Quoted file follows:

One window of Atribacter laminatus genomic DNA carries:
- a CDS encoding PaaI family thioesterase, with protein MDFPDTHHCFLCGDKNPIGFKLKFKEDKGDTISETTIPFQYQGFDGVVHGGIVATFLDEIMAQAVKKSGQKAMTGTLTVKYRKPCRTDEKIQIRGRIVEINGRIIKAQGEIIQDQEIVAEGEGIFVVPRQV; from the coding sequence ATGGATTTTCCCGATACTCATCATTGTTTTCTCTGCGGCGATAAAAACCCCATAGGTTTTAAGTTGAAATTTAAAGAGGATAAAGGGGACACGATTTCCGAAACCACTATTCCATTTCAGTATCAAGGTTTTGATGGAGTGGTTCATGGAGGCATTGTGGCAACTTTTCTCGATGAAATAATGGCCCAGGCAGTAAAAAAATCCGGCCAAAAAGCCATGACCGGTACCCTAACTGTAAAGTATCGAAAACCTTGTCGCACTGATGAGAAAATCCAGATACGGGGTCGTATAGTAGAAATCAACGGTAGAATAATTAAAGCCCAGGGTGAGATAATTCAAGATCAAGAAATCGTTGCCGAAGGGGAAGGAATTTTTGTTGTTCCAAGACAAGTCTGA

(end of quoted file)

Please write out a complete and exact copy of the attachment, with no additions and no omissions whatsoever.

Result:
One window of Atribacter laminatus genomic DNA carries:
- a CDS encoding PaaI family thioesterase, with protein MDFPDTHHCFLCGDKNPIGFKLKFKEDKGDTISETTIPFQYQGFDGVVHGGIVATFLDEIMAQAVKKSGQKAMTGTLTVKYRKPCRTDEKIQIRGRIVEINGRIIKAQGEIIQDQEIVAEGEGIFVVPRQV; from the coding sequence ATGGATTTTCCCGATACTCATCATTGTTTTCTCTGCGGCGATAAAAACCCCATAGGTTTTAAGTTGAAATTTAAAGAGGATAAAGGGGACACGATTTCCGAAACCACTATTCCATTTCAGTATCAAGGTTTTGATGGAGTGGTTCATGGAGGCATTGTGGCAACTTTTCTCGATGAAATAATGGCCCAGGCAGTAAAAAAATCCGGCCAAAAAGCCATGACCGGTACCCTAACTGTAAAGTATCGAAAACCTTGTCGCACTGATGAGAAAATCCAGATACGGGGTCGTATAGTAGAAATCAACGGTAGAATAATTAAAGCCCAGGGTGAGATAATTCAAGATCAAGAAATCGTTGCCGAAGGGGAAGGAATTTTTGTTGTTCCAAGACAAGTCTGA